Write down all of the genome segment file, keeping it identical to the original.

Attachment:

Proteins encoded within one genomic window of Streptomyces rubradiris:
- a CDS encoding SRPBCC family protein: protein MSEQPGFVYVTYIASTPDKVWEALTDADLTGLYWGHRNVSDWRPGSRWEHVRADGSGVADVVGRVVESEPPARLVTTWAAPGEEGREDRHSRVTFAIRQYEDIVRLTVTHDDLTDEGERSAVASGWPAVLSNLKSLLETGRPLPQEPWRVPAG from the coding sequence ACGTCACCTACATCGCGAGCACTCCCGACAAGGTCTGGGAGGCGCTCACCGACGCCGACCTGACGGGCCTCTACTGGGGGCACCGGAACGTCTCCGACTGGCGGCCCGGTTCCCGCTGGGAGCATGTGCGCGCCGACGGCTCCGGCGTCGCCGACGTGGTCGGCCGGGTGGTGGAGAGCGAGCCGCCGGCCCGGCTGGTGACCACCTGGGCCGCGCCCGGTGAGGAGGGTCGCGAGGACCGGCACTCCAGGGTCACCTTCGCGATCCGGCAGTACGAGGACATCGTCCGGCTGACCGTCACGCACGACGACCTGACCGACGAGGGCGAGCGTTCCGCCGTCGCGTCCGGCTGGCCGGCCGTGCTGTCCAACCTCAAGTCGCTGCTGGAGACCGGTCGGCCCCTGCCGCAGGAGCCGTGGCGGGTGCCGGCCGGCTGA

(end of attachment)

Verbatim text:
Proteins encoded within one genomic window of Streptomyces rubradiris:
- a CDS encoding SRPBCC family protein: protein MSEQPGFVYVTYIASTPDKVWEALTDADLTGLYWGHRNVSDWRPGSRWEHVRADGSGVADVVGRVVESEPPARLVTTWAAPGEEGREDRHSRVTFAIRQYEDIVRLTVTHDDLTDEGERSAVASGWPAVLSNLKSLLETGRPLPQEPWRVPAG from the coding sequence ACGTCACCTACATCGCGAGCACTCCCGACAAGGTCTGGGAGGCGCTCACCGACGCCGACCTGACGGGCCTCTACTGGGGGCACCGGAACGTCTCCGACTGGCGGCCCGGTTCCCGCTGGGAGCATGTGCGCGCCGACGGCTCCGGCGTCGCCGACGTGGTCGGCCGGGTGGTGGAGAGCGAGCCGCCGGCCCGGCTGGTGACCACCTGGGCCGCGCCCGGTGAGGAGGGTCGCGAGGACCGGCACTCCAGGGTCACCTTCGCGATCCGGCAGTACGAGGACATCGTCCGGCTGACCGTCACGCACGACGACCTGACCGACGAGGGCGAGCGTTCCGCCGTCGCGTCCGGCTGGCCGGCCGTGCTGTCCAACCTCAAGTCGCTGCTGGAGACCGGTCGGCCCCTGCCGCAGGAGCCGTGGCGGGTGCCGGCCGGCTGA